In RxJS 7
toPromise will become deprecated and with RxJS 8 - it will be gone! This is a heads up that tries to prepare you for this breaking change.
What can we use instead?
firstValueFrom - but read on to get the full picture.
In case you have missed it: Currently most of us are enjoying our reactive ride on RxJS 6, but RxJS 7 is already available as a beta version.
Before RxJS 6 and the introduction of
pipe-able operators we could have mistaken
toPromise as an operator, but - it is not.
It can't be used within the
toPromise function lives on the prototype of
Observable and is a util method that is used to convert an
Observable into a
Inside this function we subscribe to the
Observable and resolve the
Promise with the last emitted value - attention - when the Observable completes!
this: Observable<T>: Type declaration of the
thisparameter which is describing the expected type of the implicit
This is a so-called fake parameter - which only exists at compile time - to avoid bugs when you pass a function around and change its
thiscontext without noticing it.
promiseCtoris a Promise constructor - enabling us to use it with different
- The important part: We are then wrapping the the
subscribecall in a
completehandler is called.
ExamplesLink to this section
When it comes to Angular most of you will be familiar dealing with
Observables when we make HTTP requests using the built in
HttpClient from Angular:
Usage of the "old"
When we don't want to deal with a
Observable in our component then we can currently use
Usage of the "new"
From a functional perspective
lastValueFrom is the function we should go for as replacement of
The change to
await lastValueFrom(categories$) reads pretty nice, don't you think?
Usage of the "new"
When we want to use
firstValueFrom we are not interested in the completion of the stream at all. What we want is its first emitted value, resolve the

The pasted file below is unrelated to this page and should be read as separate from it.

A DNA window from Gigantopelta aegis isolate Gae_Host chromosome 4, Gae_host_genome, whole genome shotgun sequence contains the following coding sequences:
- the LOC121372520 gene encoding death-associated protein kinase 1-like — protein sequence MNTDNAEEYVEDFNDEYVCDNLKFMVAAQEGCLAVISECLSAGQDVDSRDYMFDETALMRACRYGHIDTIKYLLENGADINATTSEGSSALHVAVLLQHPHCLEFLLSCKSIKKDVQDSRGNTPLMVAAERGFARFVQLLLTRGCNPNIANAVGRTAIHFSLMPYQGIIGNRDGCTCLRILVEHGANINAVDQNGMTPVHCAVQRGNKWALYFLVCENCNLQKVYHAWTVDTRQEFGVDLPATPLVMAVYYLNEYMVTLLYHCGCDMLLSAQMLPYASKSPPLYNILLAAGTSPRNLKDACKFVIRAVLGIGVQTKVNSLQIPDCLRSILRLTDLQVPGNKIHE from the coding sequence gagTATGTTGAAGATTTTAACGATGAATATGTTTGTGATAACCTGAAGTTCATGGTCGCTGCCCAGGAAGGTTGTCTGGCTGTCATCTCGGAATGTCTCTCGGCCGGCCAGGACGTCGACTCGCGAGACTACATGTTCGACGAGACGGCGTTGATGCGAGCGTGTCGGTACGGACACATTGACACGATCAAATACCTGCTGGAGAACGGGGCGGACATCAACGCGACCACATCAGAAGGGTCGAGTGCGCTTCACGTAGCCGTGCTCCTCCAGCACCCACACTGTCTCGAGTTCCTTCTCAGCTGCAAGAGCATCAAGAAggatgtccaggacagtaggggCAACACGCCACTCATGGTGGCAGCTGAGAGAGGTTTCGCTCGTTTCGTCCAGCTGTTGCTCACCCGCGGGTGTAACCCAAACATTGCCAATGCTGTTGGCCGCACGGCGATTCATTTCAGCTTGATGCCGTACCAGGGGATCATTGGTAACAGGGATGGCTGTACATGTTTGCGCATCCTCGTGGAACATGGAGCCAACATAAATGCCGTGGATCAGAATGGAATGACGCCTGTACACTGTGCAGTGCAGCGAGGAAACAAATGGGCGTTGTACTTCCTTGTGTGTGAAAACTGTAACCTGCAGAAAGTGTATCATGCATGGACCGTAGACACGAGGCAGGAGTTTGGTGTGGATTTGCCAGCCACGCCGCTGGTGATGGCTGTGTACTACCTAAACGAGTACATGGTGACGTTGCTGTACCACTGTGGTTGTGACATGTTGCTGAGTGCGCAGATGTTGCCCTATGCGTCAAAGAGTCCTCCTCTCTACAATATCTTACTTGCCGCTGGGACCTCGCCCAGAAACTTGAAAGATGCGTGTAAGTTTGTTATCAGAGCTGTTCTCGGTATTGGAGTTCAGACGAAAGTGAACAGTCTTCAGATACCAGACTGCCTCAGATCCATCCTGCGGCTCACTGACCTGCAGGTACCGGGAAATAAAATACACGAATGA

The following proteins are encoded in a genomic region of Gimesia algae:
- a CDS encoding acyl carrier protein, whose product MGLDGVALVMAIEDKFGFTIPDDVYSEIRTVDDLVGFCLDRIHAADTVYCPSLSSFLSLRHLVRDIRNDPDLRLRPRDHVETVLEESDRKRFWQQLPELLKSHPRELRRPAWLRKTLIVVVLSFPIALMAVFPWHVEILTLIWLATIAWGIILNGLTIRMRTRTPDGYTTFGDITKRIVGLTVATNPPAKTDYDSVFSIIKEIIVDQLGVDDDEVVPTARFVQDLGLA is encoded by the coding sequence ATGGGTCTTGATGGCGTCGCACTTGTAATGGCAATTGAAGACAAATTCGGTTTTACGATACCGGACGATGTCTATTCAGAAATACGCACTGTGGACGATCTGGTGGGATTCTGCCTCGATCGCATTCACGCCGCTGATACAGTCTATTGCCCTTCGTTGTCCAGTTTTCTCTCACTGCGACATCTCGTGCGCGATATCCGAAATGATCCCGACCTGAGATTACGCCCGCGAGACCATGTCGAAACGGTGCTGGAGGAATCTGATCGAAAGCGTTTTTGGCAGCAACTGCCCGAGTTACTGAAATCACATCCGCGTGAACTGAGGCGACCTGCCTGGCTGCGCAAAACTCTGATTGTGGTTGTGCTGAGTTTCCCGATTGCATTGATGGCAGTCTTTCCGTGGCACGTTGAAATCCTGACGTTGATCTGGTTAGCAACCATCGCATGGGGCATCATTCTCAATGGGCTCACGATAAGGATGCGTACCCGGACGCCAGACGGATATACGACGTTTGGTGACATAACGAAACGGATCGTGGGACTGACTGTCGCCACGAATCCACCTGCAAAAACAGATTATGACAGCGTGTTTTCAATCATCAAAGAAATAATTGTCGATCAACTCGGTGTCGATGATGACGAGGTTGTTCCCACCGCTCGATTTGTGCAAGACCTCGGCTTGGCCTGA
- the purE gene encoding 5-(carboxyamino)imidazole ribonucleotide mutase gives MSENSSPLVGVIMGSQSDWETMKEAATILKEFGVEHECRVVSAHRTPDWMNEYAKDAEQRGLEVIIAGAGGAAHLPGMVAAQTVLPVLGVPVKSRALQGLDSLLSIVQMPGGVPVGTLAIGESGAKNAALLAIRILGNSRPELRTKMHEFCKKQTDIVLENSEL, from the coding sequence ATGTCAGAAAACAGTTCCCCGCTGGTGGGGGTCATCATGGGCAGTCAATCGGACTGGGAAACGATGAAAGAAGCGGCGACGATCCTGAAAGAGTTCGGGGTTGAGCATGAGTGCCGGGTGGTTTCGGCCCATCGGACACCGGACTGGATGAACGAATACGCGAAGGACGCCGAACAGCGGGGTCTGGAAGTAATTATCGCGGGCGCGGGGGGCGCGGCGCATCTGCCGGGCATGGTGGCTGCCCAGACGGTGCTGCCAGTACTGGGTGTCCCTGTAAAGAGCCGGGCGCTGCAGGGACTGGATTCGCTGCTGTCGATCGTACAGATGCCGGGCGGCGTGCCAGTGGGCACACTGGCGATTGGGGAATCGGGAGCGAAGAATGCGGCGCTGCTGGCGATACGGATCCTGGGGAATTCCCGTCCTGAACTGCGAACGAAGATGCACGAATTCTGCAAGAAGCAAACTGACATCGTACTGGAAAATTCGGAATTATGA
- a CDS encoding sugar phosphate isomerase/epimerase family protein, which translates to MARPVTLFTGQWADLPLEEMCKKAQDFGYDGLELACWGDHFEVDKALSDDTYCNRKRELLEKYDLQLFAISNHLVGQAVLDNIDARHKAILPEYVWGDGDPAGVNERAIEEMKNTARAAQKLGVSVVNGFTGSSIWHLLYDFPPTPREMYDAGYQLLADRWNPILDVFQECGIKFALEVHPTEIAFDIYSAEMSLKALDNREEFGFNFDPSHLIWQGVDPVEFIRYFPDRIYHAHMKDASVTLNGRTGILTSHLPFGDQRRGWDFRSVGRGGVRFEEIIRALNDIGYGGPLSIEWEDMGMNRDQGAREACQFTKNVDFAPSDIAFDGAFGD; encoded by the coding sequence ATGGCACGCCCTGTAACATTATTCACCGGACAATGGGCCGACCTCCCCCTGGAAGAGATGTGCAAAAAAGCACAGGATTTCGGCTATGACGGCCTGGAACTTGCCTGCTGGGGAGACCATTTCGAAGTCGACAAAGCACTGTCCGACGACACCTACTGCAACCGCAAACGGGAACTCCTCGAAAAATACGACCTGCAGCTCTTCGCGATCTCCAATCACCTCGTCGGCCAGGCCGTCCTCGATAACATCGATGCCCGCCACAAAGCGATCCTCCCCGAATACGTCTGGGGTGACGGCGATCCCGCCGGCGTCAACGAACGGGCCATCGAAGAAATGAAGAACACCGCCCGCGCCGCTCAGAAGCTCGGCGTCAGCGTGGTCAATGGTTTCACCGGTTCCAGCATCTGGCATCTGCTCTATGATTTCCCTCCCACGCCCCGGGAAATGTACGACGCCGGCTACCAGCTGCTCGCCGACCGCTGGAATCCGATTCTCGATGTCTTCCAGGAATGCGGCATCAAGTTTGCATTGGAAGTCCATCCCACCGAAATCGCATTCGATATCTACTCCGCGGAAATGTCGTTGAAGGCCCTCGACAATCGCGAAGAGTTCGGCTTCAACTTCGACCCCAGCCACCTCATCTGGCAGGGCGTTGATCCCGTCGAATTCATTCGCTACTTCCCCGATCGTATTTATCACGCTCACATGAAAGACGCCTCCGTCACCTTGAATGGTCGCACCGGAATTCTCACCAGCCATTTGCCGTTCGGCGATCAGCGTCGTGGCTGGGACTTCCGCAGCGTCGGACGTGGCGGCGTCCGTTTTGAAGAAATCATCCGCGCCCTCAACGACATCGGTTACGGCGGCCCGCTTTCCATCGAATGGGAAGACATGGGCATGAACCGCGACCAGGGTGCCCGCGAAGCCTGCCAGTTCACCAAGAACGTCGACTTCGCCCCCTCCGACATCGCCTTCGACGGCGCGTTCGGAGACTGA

Promise with it and unsubscribe from the stream.
This can be useful when we are dealing with a stream that is constantly emitting values and is not completing immediately.
As an example we could think of consuming a stream of events - pushed by the server - e.g using SSE's - Server Sent Events.
InventoryService would use a
EventSource to pass every received message into an
When we are only interested in the first event that is arriving, we can now make use of
Why is this happening to me?Link to this section
At first sight it wasn't totally clear why
toPromise is being deprecated.
Nicholas Jamieson - core team member of RxJS - helped us out here and provided us with some very insightful information:
- One goal was to remove it from the
Observableprototype and turn it into a standalone util function.
- The naming of
toPromiseis not the best.
Especially when used in combination with
awaitit does not read very well:
- The type information of
When the source
Observablecompleted without ever emitting a single value - it resolved with
undefined. It should reject in that case.
Promiseis a "promise" that when it resolves a value will be there - and be it
undefined. But when the stream completes without ever emitting a value you can't differentiate between a stream that a emitted
undefinedon purpose and a stream that completed without ever emitting anymore. More on that here.
SummaryLink to this section
toPromise for future development and prefer the use of
toPromise is being deprecated in RxJS 7 and will be removed in RxJS 8.
I tried to avoid the "using Promises is a anti-pattern" topic on purpose here.
Feel free to discuss it in the comments, though.
When would you use
I can think of an API lib that additionally exposes Promises to external partners, who may don't use RxJS at all. It's also useful when using async-await in non-marble tests.
I wish you a great day - thanks for stopping by.
About the author
About the author